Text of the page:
Current therapy for acute myeloid leukemia (AML) is inadequate and the overall survival rate for patients with the disease is still poor. Despite initial response to standard therapy, many patients eventually relapse from their diseases. The leukemia stem cell (LSC) model proposes that LSCs are at the apex of the AML patient samples and are capable of initiating and maintaining the disease. LSCs are rare and largely more quiescent than the bulk leukemia, properties speculated to underlie drug resistance and disease relapse. Eradicating LSCs would therefore be important to ensuring long-term remission. In a previous study, we showed that JMJD1C, a member of the lysine demethylase 3 (KDM3) family, is one of the top differentially expressed MLL- AF9 target genes in the mouse MLL-AF9 LSC versus its normal counterpart, as well as in human MLL- rearranged (MLLr) versus non-MLLr leukemia. Using a conditional knockout model, we demonstrated JMJD1C is required for AML LSCs in both murine models of MLL-AF9 and Hoxa9/Meis1 leukemias, but dispensable for normal HSC function, therefore a potential therapeutic target for eliminating LSCs. In this proposal we plan to examine the overall hypothesis that JMJD1C is required for human AML LSC function through its demethylase activity and can be therefore targeted together with other AML therapies to achieve better therapeutic outcome. In a preliminary study, we used a CRISPR/Cas9 mediated negative selection screen and identified the catalytic jumonji domain (JmjC) and zinc finger domain (ZFD) as important for leukemia cell survival and showed that they are important for MLL-AF9 leukemia in vitro and in vivo. To assess the therapeutic potential of JMJD1C in human AML, we will i) use the CRISPR/Cas9 to mutate JmjC and ZFD respectively in primary patient samples and examine the role of JMJD1C in human LSC function both in vitro and in vivo using xenotransplant models; ii) examine whether combining standard therapy and JMJD1C mutation would improve therapeutic efficacy in pre-clinical xenotransplant models. To understand the mechanism of JMJD1C function in human LSCs, we will i) examine the enzymatic activity of JMJD1C. The question still remains as to the precise enzymatic activity of JMJD1C. Based on our preliminary data, we plan to use a combination of biochemical and epigenomic approaches to determine whether JMJD1C is a demethylase for H3 lysine 36 methylation in vitro and in vivo. In addition, we will investigate the role of ZFD in JMJD1C's enzymatic activity. ii) our preliminary study identified the classic repressor complex NCoR complex as JMJD1C interacting proteins. We plan to investigate whether JMJD1C's enzymatic activity as well as function in AML LSC is mediated through association with NCoR complex. Overall, our proposal once accomplished will establish a role and yield mechanistic insights of JMJD1C in human AML LSC function, and provide validated target domains that can be used in the design of novel therapeutic interventions in AML.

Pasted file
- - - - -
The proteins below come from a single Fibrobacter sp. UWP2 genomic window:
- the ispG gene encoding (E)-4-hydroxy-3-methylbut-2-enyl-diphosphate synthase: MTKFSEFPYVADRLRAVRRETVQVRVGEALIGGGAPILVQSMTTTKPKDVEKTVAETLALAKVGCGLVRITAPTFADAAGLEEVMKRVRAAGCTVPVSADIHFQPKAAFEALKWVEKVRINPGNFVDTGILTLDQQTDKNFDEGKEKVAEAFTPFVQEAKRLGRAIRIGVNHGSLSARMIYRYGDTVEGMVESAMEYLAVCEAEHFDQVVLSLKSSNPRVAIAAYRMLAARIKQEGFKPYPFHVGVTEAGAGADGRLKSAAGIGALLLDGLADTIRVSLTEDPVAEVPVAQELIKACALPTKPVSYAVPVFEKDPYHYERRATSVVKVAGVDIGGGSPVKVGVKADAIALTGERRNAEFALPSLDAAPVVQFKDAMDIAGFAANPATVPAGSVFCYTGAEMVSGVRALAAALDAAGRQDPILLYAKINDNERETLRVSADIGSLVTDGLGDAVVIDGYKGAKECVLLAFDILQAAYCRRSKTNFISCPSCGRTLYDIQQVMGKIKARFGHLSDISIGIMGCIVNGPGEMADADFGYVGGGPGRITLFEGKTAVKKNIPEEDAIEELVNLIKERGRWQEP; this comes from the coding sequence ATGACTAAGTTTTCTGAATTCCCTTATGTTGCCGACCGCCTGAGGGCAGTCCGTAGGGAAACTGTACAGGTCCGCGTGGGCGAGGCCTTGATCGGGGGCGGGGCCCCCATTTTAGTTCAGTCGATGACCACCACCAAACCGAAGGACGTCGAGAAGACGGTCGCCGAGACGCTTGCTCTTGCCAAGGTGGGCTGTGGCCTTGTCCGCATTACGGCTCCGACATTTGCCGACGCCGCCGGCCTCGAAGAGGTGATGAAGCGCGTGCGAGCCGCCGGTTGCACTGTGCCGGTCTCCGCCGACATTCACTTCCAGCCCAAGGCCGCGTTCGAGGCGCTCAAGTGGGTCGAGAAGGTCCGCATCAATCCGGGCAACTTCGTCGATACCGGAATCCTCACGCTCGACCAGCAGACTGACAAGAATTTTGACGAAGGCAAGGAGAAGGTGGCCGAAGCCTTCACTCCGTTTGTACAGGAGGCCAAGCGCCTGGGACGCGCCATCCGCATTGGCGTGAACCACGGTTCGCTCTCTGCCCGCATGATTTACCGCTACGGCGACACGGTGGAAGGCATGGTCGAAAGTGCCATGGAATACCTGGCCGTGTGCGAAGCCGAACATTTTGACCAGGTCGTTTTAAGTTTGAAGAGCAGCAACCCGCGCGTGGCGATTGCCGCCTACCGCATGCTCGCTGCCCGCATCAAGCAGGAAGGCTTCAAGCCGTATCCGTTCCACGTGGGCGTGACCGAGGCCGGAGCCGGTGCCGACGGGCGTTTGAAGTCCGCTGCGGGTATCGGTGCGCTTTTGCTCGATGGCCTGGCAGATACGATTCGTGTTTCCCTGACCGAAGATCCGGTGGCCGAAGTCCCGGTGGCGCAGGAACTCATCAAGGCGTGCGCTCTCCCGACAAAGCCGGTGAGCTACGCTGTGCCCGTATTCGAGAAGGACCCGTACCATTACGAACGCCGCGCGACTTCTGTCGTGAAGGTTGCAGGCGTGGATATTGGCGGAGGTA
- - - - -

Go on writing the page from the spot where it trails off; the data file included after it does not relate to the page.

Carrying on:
The overall prognosis of acute myeloid leukemia (AML) is poor due to the high relapse rate with current standard therapy. The leukemia stem cell (LSC) is at the apex of AML hierarchy in patient samples and maintains disease long term contributing to relapse. The proposed work aims to establish JMJD1C, a histone demethylase as a therapeutic target to eliminate LSCs in human leukemia, and will lead to novel therapeutic interventions for the disease.